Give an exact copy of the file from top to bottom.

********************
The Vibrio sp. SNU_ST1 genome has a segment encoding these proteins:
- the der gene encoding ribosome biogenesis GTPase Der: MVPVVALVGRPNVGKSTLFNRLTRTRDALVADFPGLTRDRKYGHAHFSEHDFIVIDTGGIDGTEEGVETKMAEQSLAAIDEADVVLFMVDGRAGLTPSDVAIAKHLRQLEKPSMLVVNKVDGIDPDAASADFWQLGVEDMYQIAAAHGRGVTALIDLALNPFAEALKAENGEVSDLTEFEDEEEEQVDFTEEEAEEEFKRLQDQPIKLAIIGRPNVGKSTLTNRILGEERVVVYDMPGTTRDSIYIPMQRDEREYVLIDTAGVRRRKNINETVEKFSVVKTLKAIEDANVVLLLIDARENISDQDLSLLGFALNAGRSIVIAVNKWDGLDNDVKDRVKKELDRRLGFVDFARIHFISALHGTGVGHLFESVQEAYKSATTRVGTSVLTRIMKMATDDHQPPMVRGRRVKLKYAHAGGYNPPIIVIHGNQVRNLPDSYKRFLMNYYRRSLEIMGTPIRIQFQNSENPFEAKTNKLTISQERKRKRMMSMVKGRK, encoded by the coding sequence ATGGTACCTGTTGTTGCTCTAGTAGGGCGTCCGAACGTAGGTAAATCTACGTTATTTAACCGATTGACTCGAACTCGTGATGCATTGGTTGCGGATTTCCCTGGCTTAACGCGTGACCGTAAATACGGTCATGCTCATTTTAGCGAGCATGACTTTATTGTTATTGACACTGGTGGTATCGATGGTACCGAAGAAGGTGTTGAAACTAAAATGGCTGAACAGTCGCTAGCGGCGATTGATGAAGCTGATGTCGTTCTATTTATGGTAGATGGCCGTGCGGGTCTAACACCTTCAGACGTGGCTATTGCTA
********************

The Vibrio sp. SNU_ST1 genome has a segment encoding these proteins:
- the der gene encoding ribosome biogenesis GTPase Der: MVPVVALVGRPNVGKSTLFNRLTRTRDALVADFPGLTRDRKYGHAHFSEHDFIVIDTGGIDGTEEGVETKMAEQSLAAIDEADVVLFMVDGRAGLTPSDVAIAKHLRQLEKPSMLVVNKVDGIDPDAASADFWQLGVEDMYQIAAAHGRGVTALIDLALNPFAEALKAENGEVSDLTEFEDEEEEQVDFTEEEAEEEFKRLQDQPIKLAIIGRPNVGKSTLTNRILGEERVVVYDMPGTTRDSIYIPMQRDEREYVLIDTAGVRRRKNINETVEKFSVVKTLKAIEDANVVLLLIDARENISDQDLSLLGFALNAGRSIVIAVNKWDGLDNDVKDRVKKELDRRLGFVDFARIHFISALHGTGVGHLFESVQEAYKSATTRVGTSVLTRIMKMATDDHQPPMVRGRRVKLKYAHAGGYNPPIIVIHGNQVRNLPDSYKRFLMNYYRRSLEIMGTPIRIQFQNSENPFEAKTNKLTISQERKRKRMMSMVKGRK, encoded by the coding sequence ATGGTACCTGTTGTTGCTCTAGTAGGGCGTCCGAACGTAGGTAAATCTACGTTATTTAACCGATTGACTCGAACTCGTGATGCATTGGTTGCGGATTTCCCTGGCTTAACGCGTGACCGTAAATACGGTCATGCTCATTTTAGCGAGCATGACTTTATTGTTATTGACACTGGTGGTATCGATGGTACCGAAGAAGGTGTTGAAACTAAAATGGCTGAACAGTCGCTAGCGGCGATTGATGAAGCTGATGTCGTTCTATTTATGGTAGATGGCCGTGCGGGTCTAACACCTTCAGACGTGGCTATTGCTA